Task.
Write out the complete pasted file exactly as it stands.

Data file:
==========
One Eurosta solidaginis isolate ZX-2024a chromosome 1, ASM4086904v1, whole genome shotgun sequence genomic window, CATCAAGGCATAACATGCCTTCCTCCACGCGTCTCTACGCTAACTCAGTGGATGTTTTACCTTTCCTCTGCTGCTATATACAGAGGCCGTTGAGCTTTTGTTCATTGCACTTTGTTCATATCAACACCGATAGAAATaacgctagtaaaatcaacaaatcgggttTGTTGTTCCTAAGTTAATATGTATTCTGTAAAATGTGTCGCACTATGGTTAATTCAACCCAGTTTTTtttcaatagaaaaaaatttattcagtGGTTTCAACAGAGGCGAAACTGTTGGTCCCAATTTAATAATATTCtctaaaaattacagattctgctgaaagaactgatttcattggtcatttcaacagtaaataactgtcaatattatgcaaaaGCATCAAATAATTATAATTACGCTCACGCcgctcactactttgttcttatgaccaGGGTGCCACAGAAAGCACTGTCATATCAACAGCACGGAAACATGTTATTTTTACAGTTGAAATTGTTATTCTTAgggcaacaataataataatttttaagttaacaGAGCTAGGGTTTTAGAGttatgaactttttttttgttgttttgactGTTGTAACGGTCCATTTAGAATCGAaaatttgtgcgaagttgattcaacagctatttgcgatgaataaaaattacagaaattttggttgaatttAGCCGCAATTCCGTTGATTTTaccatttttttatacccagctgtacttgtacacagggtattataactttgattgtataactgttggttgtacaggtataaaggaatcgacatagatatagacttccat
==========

One Eurosta solidaginis isolate ZX-2024a chromosome 1, ASM4086904v1, whole genome shotgun sequence genomic window, CATCAAGGCATAACATGCCTTCCTCCACGCGTCTCTACGCTAACTCAGTGGATGTTTTACCTTTCCTCTGCTGCTATATACAGAGGCCGTTGAGCTTTTGTTCATTGCACTTTGTTCATATCAACACCGATAGAAATaacgctagtaaaatcaacaaatcgggttTGTTGTTCCTAAGTTAATATGTATTCTGTAAAATGTGTCGCACTATGGTTAATTCAACCCAGTTTTTtttcaatagaaaaaaatttattcagtGGTTTCAACAGAGGCGAAACTGTTGGTCCCAATTTAATAATATTCtctaaaaattacagattctgctgaaagaactgatttcattggtcatttcaacagtaaataactgtcaatattatgcaaaaGCATCAAATAATTATAATTACGCTCACGCcgctcactactttgttcttatgaccaGGGTGCCACAGAAAGCACTGTCATATCAACAGCACGGAAACATGTTATTTTTACAGTTGAAATTGTTATTCTTAgggcaacaataataataatttttaagttaacaGAGCTAGGGTTTTAGAGttatgaactttttttttgttgttttgactGTTGTAACGGTCCATTTAGAATCGAaaatttgtgcgaagttgattcaacagctatttgcgatgaataaaaattacagaaattttggttgaatttAGCCGCAATTCCGTTGATTTTaccatttttttatacccagctgtacttgtacacagggtattataactttgattgtataactgttggttgtacaggtataaaggaatcgacatagatatagacttccat